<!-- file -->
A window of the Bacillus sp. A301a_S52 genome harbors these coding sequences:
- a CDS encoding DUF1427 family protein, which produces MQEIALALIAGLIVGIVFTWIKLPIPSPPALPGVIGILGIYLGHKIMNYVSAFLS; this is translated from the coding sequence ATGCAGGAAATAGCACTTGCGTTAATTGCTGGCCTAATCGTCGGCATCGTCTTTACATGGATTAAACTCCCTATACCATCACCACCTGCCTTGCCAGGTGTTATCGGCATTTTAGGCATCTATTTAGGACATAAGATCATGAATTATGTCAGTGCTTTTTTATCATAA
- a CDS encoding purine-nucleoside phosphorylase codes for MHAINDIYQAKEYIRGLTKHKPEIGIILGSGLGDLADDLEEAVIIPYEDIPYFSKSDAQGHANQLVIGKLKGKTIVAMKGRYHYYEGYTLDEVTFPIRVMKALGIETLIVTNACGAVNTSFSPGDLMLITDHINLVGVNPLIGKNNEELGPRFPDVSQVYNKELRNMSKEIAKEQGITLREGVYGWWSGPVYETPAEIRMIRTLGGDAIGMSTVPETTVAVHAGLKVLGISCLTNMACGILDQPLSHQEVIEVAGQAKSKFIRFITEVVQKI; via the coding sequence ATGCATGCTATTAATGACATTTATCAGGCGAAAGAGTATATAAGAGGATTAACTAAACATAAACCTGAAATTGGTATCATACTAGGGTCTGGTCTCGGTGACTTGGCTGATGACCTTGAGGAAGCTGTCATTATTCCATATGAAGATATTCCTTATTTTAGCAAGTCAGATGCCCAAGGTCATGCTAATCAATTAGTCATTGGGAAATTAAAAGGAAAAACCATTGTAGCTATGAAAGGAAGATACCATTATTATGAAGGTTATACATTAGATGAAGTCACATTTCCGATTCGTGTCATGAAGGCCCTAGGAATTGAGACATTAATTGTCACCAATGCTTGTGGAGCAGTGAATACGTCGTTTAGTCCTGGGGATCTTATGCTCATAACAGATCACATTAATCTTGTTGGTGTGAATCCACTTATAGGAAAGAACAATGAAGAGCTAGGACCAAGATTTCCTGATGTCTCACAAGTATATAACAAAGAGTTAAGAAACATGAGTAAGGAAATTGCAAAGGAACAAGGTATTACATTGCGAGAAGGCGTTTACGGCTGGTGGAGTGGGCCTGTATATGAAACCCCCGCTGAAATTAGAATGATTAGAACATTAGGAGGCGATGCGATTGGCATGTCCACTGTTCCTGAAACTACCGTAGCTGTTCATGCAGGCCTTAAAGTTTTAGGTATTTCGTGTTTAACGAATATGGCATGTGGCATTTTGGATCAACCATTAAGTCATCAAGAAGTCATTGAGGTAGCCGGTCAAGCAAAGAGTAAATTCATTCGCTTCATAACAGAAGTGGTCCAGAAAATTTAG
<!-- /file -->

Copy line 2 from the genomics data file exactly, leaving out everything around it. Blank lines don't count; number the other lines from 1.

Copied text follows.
- a CDS encoding DUF1427 family protein, which produces MQEIALALIAGLIVGIVFTWIKLPIPSPPALPGVIGILGIYLGHKIMNYVSAFLS; this is translated from the coding sequence ATGCAGGAAATAGCACTTGCGTTAATTGCTGGCCTAATCGTCGGCATCGTCTTTACATGGATTAAACTCCCTATACCATCACCACCTGCCTTGCCAGGTGTTATCGGCATTTTAGGCATCTATTTAGGACATAAGATCATGAATTATGTCAGTGCTTTTTTATCATAA